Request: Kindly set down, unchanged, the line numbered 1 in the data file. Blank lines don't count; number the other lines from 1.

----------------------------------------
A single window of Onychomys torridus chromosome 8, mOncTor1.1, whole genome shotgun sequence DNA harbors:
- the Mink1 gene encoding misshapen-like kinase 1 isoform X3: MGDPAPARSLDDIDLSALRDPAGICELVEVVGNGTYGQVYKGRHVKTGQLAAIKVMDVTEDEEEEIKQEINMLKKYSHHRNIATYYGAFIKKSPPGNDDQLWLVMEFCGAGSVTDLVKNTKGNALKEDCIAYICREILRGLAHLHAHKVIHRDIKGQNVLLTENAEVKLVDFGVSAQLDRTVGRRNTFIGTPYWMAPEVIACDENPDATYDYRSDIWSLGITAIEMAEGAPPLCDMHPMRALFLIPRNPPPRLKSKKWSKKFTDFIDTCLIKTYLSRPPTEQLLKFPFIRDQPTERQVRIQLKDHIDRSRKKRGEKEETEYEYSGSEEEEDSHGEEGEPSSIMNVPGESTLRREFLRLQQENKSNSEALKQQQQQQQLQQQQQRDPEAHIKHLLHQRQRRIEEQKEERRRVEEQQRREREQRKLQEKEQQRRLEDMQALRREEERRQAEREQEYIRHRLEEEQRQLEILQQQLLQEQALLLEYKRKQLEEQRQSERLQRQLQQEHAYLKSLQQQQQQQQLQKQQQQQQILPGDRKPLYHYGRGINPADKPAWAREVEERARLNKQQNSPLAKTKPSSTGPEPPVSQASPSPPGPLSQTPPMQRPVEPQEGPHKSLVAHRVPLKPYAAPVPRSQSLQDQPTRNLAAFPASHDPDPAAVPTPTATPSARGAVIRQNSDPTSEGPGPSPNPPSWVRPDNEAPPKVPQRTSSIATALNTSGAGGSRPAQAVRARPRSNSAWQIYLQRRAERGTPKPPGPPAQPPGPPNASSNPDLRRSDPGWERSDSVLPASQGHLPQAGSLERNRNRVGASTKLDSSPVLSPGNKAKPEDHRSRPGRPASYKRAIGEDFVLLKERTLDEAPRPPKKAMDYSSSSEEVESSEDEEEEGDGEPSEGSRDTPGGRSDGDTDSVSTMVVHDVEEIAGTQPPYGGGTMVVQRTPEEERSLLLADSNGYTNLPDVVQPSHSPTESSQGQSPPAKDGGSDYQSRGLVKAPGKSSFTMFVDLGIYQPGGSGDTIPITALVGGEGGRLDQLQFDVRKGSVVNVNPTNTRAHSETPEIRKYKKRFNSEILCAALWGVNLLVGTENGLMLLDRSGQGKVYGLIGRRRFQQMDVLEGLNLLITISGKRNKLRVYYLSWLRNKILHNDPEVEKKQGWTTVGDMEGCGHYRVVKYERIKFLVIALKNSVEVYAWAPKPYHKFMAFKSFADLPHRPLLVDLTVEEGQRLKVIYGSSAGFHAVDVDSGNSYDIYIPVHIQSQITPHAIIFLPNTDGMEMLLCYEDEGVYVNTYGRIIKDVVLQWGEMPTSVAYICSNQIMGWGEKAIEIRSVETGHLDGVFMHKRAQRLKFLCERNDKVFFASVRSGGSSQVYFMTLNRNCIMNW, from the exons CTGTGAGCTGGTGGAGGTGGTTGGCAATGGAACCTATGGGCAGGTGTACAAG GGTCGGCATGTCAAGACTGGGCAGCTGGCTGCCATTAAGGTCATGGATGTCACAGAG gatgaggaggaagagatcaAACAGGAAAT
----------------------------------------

A single window of Onychomys torridus chromosome 8, mOncTor1.1, whole genome shotgun sequence DNA harbors: